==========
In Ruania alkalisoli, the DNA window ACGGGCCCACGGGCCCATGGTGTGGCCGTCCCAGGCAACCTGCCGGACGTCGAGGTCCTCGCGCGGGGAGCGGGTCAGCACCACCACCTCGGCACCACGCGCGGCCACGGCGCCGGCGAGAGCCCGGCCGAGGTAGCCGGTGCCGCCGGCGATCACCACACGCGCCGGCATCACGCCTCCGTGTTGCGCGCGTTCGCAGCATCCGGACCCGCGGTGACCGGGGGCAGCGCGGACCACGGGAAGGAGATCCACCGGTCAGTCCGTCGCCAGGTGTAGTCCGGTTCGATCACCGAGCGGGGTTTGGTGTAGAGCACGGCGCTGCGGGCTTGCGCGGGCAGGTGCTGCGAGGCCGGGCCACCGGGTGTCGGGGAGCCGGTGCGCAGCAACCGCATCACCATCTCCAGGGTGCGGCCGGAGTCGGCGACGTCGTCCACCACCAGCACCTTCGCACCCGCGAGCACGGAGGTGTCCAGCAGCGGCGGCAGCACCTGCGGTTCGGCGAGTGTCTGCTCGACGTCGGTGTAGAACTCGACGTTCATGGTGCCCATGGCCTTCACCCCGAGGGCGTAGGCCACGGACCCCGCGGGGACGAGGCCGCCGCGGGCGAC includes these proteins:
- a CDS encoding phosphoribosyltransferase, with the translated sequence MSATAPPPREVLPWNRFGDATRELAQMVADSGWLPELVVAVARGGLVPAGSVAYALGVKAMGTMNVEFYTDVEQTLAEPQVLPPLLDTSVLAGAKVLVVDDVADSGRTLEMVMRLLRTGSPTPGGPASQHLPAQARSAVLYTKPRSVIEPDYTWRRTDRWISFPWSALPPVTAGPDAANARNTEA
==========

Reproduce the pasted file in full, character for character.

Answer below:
In Ruania alkalisoli, the DNA window ACGGGCCCACGGGCCCATGGTGTGGCCGTCCCAGGCAACCTGCCGGACGTCGAGGTCCTCGCGCGGGGAGCGGGTCAGCACCACCACCTCGGCACCACGCGCGGCCACGGCGCCGGCGAGAGCCCGGCCGAGGTAGCCGGTGCCGCCGGCGATCACCACACGCGCCGGCATCACGCCTCCGTGTTGCGCGCGTTCGCAGCATCCGGACCCGCGGTGACCGGGGGCAGCGCGGACCACGGGAAGGAGATCCACCGGTCAGTCCGTCGCCAGGTGTAGTCCGGTTCGATCACCGAGCGGGGTTTGGTGTAGAGCACGGCGCTGCGGGCTTGCGCGGGCAGGTGCTGCGAGGCCGGGCCACCGGGTGTCGGGGAGCCGGTGCGCAGCAACCGCATCACCATCTCCAGGGTGCGGCCGGAGTCGGCGACGTCGTCCACCACCAGCACCTTCGCACCCGCGAGCACGGAGGTGTCCAGCAGCGGCGGCAGCACCTGCGGTTCGGCGAGTGTCTGCTCGACGTCGGTGTAGAACTCGACGTTCATGGTGCCCATGGCCTTCACCCCGAGGGCGTAGGCCACGGACCCCGCGGGGACGAGGCCGCCGCGGGCGAC includes these proteins:
- a CDS encoding phosphoribosyltransferase, with the translated sequence MSATAPPPREVLPWNRFGDATRELAQMVADSGWLPELVVAVARGGLVPAGSVAYALGVKAMGTMNVEFYTDVEQTLAEPQVLPPLLDTSVLAGAKVLVVDDVADSGRTLEMVMRLLRTGSPTPGGPASQHLPAQARSAVLYTKPRSVIEPDYTWRRTDRWISFPWSALPPVTAGPDAANARNTEA